We should also try to establish a global carbon tax, but that will take decades and may never be achievable.
This message might sound as gloomy as a Greta Thunberg Christmas carol, but there are actually some potential solutions to climate change. I can’t promise you’ll like them though.
There are two realistic pathways to address climate change. The first is something NZ can really do well. We should plant trees that we won’t cut down.
New Zealand already has 29% of its area in forests and 80% of that is indigenous, but we could do so much more. One initiative already embraced by our regional council is to plant riparian strips alongside rivers. Instead of demanding the fencing-off of rivers, subsidise them being hedged-off and for the planting of trees and shrubs beyond the hedge.
There is a great deal of relatively unproductive farmland too and many of our farmers have invested in revegetation projects. Government should provide further incentives to encourage such initiatives.
The other strategy is to invest in technology.
The ‘Sceptical Environmentalist’ Bjorn Lomborg thinks conventional initiatives like the Paris Accord are probably not good value for money. His modelling suggests it will cost us something north of US$100 trillion by 2100 but only moderate global warming by about 0.25C. He suggests investing in technology instead. Perhaps sensible, as putting money toward things that could make you rich while fixing the environment is politically more palatable than paying fines and reducing our standard of living.
Radical new technologies are emerging, but while we wait for them applying old tech could also work.
In the US natural gas has now supplanted coal as the leading source of power generation. The new natural gas plants do deliver the magic 50% reduction in CO2 emissions when compared to old coal plants that are being decommissioned. Burning less damaging fossil fuels isn’t going to get the positive press it might deserve, particularly in this US example where it has been significantly facilitated by fracking. But if the dire consequences of global warming are so important, then maybe we do face ‘the lesser of two evils’ scenario and unpalatable options should be put back on the table.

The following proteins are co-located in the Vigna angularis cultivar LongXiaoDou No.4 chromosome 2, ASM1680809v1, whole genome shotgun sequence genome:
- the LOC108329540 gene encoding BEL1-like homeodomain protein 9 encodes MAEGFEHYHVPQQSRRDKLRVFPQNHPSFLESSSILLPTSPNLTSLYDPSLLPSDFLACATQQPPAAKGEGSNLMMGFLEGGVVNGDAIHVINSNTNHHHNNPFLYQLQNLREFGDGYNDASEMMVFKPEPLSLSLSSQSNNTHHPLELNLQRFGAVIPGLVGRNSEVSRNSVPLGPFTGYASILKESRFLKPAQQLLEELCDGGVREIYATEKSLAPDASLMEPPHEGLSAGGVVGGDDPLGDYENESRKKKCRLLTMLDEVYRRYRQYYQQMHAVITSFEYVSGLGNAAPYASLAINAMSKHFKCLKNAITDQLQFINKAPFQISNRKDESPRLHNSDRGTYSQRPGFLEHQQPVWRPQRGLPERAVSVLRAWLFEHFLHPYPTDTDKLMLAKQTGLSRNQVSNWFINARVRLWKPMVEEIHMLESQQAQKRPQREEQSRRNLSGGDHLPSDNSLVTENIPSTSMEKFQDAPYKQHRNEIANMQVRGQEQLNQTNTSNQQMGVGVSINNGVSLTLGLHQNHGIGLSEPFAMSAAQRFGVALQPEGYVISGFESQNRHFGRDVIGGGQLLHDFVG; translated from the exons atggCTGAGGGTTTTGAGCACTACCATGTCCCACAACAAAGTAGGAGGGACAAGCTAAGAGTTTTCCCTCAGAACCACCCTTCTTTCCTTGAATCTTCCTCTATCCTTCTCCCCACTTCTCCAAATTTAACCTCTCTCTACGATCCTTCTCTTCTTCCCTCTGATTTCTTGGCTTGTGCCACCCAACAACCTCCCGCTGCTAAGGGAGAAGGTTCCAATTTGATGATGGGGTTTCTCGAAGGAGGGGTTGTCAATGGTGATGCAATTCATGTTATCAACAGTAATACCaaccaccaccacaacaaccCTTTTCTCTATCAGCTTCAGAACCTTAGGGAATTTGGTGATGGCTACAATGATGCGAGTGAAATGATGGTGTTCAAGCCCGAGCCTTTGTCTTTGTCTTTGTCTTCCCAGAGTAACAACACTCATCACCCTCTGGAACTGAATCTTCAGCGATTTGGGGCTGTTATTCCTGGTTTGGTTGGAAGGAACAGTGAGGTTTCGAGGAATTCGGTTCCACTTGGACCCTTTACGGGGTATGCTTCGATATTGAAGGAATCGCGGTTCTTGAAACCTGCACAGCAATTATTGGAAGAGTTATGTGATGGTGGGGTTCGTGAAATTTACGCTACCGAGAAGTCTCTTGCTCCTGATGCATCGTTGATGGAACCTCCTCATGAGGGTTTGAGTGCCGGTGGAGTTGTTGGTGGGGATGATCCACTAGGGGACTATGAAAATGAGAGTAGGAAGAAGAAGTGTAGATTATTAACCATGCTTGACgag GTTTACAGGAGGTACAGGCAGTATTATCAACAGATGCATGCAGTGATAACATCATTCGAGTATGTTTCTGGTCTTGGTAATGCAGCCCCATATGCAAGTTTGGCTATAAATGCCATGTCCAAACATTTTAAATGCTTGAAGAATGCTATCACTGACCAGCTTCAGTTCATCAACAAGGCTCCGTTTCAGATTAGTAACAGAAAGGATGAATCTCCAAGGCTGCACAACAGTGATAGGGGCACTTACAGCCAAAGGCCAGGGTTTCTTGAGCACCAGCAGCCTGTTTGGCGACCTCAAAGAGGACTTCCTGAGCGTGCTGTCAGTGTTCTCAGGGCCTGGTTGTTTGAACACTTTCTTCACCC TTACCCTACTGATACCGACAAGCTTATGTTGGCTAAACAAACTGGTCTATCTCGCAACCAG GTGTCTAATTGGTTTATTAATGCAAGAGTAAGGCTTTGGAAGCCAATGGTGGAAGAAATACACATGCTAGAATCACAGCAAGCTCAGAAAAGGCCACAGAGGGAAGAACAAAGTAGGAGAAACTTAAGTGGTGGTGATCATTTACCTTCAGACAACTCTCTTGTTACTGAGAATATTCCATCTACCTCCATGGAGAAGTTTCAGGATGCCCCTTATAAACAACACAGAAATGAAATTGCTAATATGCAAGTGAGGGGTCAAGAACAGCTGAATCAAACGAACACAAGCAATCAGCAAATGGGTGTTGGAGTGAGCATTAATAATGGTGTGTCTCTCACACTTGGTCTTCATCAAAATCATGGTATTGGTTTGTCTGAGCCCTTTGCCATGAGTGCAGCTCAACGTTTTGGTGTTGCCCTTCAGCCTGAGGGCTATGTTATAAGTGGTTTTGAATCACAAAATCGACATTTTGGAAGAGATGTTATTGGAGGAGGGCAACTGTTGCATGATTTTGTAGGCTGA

Of all the big polluters, I’m the most optimistic about China addressing their issues.
Implementing difficult policies is a lot easier in a totalitarian state. My recommendation to them is ‘Go Nuclear’, a suggestion that makes idealistic Kiwis gasp in despair. Nuclear energy is probably the only existing technology that can radically change global CO2 emissions and it should happen in China.
China runs on coal, which is by far the most polluting of energy sources. China produces and consumes vast quantities; more than the next ten biggest coal producers combined. They are the biggest CO2 emitters on the planet and the World Economic Forum says they are heading towards double the CO2 emissions of USA.
What few understand is that, of the main energy sources, nuclear is statistically the safest; safer even than biofuels. When you include the impacts of air pollution there are 962 deaths related to coal for every 1 caused by nuclear. The statisticians are careful to point out that coal deaths are small and often, while only one single nuclear event might change these statistics quite dramatically.
Still, if you really think this is a climate emergency or the beginning of mass extinction, what are you prepared to compromise to avoid it?
In the first instance, let’s give a little air to Franzen and other heretics. Casting the net wide in terms of ideas and opinions is a good idea – even if it riles us a little.